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Roy Saari Passes Away
January 3, 2009 Roy Saari, a USC swimmer whose unusual kicking style propelled him to swim the first sub-17-minute 1,500-meter freestyle race and later win a gold medal in the 1964 Olympics, has died. He was 63.

Saari collapsed and died Tuesday of congestive heart failure at his Mammoth Lakes home, said his daughter, Joani Lynch.

On Friday, Peter Daland, Saari's coach at USC, called him "the greatest swimmer of his time."

Saari -- pronounced "sorry" -- was only the second swimmer to win nine NCAA individual championships, making his mark between 1964 and 1966. His four world records included breaking the 17-minute barrier in the 1,500-meter freestyle with a time of 16:58.7 at the 1964 U.S. Olympic swimming trials.

At the 1964 Games in Tokyo, Saari won a gold medal in the 4x200-meter freestyle relay and a silver in the 400-meter individual medley. He finished seventh in the 1,500-meter freestyle at the Olympics, partly because he was fighting a cold, Daland said.

The son of a swimming and water polo coach at El Segundo High, Saari was also a standout on the U.S. water polo team that qualified for the 1964 Games. Because a rule prohibited him from being on both teams, Saari competed as a swimmer.

The Saari name was still well-represented in water polo because his father, Urho, coached the Olympic team and his younger brother, Robert, played on it.

In 1964, Times columnist Sid Ziff called Saari "the latest world swimming sensation" while riffing on his curious kicking style -- a strong scissors kick combined with a glide.

"Saari uses one kick where orthodox swimmers use six flutter kicks to every double arm stroke," Ziff wrote. "From the waist up you think you're watching Johnny Weissmuller. From the hips down you wonder if someone didn't just throw him in the pool and tell him to do the best he can."

Saari's approach pioneered innovations in distance swimming, and elite swimmers eventually started using versions of his kick, Coach & Athletic Director magazine reported in 2003.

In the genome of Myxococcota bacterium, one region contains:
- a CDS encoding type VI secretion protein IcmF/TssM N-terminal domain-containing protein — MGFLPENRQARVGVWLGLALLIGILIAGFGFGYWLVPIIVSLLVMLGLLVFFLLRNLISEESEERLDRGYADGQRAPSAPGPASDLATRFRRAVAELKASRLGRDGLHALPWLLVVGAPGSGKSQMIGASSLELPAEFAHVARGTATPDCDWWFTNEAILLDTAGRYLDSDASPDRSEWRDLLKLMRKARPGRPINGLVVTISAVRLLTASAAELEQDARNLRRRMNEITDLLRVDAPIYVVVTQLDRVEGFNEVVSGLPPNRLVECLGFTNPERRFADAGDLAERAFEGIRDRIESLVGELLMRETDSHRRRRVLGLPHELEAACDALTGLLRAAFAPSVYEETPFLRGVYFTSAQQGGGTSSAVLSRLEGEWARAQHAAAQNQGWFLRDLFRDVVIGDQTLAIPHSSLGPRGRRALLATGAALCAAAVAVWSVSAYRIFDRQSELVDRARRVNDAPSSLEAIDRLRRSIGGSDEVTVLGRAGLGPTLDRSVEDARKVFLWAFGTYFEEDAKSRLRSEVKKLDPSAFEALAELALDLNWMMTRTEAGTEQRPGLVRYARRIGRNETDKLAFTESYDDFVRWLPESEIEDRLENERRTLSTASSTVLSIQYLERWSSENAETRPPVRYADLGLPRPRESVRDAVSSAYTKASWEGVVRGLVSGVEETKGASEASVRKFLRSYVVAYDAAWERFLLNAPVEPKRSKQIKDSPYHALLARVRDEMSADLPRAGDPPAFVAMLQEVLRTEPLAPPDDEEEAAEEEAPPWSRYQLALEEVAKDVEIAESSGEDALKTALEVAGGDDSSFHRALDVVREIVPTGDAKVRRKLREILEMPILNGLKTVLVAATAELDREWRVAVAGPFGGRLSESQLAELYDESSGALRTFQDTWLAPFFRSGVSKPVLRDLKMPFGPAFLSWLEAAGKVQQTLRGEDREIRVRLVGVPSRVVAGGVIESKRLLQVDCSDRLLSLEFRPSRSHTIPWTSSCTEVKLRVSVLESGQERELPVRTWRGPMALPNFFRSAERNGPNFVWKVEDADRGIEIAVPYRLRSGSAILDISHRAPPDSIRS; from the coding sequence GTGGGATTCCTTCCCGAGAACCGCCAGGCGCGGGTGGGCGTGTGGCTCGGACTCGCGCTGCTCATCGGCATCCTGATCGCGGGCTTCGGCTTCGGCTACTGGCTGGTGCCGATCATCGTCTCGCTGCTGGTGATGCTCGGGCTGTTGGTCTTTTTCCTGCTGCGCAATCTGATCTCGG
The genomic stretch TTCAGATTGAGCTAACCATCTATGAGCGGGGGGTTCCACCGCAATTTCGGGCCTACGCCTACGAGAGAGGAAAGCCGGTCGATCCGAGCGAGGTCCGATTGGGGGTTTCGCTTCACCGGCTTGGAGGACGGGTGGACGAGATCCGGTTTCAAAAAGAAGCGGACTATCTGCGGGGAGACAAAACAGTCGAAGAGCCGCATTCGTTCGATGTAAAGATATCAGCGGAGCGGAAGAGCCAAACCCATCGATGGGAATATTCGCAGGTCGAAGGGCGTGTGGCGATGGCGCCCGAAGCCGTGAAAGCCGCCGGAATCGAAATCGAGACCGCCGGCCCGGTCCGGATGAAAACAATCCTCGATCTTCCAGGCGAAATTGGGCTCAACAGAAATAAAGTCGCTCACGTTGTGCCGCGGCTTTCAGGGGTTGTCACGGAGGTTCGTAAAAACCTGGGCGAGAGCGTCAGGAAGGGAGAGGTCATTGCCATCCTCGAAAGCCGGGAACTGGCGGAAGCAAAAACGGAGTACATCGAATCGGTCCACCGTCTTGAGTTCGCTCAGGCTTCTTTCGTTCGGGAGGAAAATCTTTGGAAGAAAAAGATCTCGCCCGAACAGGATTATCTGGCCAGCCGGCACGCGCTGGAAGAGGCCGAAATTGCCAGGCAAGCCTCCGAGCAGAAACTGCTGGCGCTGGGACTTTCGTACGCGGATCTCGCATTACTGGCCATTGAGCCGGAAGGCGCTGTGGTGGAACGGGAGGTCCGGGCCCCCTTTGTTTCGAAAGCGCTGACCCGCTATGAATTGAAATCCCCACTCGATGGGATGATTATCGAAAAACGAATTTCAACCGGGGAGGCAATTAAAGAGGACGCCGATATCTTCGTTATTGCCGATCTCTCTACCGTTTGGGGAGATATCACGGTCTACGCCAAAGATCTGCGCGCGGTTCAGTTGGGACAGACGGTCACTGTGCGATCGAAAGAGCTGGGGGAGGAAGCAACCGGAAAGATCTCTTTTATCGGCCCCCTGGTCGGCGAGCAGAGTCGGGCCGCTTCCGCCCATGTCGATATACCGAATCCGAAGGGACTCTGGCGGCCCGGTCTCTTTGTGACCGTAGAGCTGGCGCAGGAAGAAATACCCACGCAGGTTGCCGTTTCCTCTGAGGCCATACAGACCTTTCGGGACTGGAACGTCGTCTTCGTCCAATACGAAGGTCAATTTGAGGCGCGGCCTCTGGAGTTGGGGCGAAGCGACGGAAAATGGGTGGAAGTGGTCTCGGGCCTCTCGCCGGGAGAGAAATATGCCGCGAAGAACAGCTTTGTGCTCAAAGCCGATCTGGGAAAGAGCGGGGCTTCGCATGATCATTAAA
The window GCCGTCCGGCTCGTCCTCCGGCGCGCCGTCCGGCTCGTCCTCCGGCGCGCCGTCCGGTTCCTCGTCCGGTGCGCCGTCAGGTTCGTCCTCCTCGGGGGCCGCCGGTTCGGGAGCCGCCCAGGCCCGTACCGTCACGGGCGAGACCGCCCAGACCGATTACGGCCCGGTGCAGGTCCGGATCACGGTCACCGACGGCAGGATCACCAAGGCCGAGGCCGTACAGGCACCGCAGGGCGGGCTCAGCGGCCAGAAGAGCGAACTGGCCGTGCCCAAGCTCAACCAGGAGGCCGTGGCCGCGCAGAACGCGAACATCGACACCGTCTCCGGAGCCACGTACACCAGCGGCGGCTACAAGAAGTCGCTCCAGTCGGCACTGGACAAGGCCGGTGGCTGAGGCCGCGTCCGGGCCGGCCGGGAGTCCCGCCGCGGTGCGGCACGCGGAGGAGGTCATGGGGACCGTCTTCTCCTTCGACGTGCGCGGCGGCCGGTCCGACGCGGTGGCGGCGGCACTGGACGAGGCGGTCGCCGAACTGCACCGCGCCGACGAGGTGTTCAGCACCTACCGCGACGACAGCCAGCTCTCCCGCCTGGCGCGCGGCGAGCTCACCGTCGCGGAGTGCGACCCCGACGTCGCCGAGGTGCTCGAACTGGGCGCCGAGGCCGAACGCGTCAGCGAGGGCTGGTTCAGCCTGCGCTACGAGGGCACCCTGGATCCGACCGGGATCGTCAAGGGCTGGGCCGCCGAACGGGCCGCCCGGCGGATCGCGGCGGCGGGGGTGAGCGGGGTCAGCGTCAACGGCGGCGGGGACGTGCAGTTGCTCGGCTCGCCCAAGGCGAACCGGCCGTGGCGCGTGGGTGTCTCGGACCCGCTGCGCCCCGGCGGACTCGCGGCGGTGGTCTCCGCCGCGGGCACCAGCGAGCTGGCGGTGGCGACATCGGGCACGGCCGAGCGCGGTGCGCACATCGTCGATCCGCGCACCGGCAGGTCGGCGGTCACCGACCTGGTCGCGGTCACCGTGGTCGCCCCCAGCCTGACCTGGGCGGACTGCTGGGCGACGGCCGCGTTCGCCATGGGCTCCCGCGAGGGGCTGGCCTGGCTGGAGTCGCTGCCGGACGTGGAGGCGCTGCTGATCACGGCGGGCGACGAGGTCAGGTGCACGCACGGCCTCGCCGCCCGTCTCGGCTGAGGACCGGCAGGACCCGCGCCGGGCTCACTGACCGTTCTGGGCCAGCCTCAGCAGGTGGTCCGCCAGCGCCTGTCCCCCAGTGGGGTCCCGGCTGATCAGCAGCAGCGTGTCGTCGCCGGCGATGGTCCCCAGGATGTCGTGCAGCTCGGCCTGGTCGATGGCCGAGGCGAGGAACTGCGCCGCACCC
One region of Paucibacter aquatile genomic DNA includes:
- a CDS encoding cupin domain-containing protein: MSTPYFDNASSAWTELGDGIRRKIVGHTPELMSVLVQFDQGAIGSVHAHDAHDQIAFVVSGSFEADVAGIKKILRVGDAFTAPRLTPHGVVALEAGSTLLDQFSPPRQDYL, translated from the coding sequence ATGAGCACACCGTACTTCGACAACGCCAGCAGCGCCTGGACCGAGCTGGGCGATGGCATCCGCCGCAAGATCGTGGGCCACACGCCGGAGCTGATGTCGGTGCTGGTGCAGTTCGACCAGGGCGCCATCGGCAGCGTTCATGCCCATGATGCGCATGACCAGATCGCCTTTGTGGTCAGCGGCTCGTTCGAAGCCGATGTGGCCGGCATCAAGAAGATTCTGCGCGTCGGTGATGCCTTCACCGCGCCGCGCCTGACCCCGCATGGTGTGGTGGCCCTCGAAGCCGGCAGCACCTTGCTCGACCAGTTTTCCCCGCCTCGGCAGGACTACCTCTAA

Roy Allen Saari was born Feb. 26, 1945, in Buffalo, N.Y., the middle of three children of Urho and Wanda Saari.

He grew up working out with swimmers at El Segundo High, where his father coached from 1941 into the 1970s. The city of El Segundo indoor public pool is named the Urho Saari Swim Stadium.

In 1959, Roy Saari captured the first of his 17 Amateur Athletic Union swimming titles when he won the long-distance swim.

USC won the National Collegiate Athletic Assn. title each of the three years he swam on the team. He also was named an All-American each of his three seasons on the water polo team, the university said.

After graduating with a bachelor's degree in 1967, Saari earned a law degree from Loyola Marymount University in 1973 and practiced law for several years in Orange County.

In 1978, he moved with his wife and two children from Huntington Harbor to Mammoth Lakes and turned to real estate development and construction. For 16 years, he was the planning commissioner for the town of Mammoth Lakes.

He was reserved yet an enthusiastic outdoorsman who strove to remain physically fit and was often seen walking and running a six-mile loop around Mammoth Lakes basin.

In addition to his daughter, Joani, Saari is survived by his wife of 41 years, Sheryl; his son, Jeff; his siblings, Carol and Robert; and four grandchildren.

Services will be at 11 a.m. Jan. 11 at the Mountainside Conference Center in the Main Lodge, 1 Minaret Road, Mammoth Lakes.


For information about the International Swimming Hall of Fame go to www.ishof.org or call 954-462-6536. 
Greg LouganisEraldo

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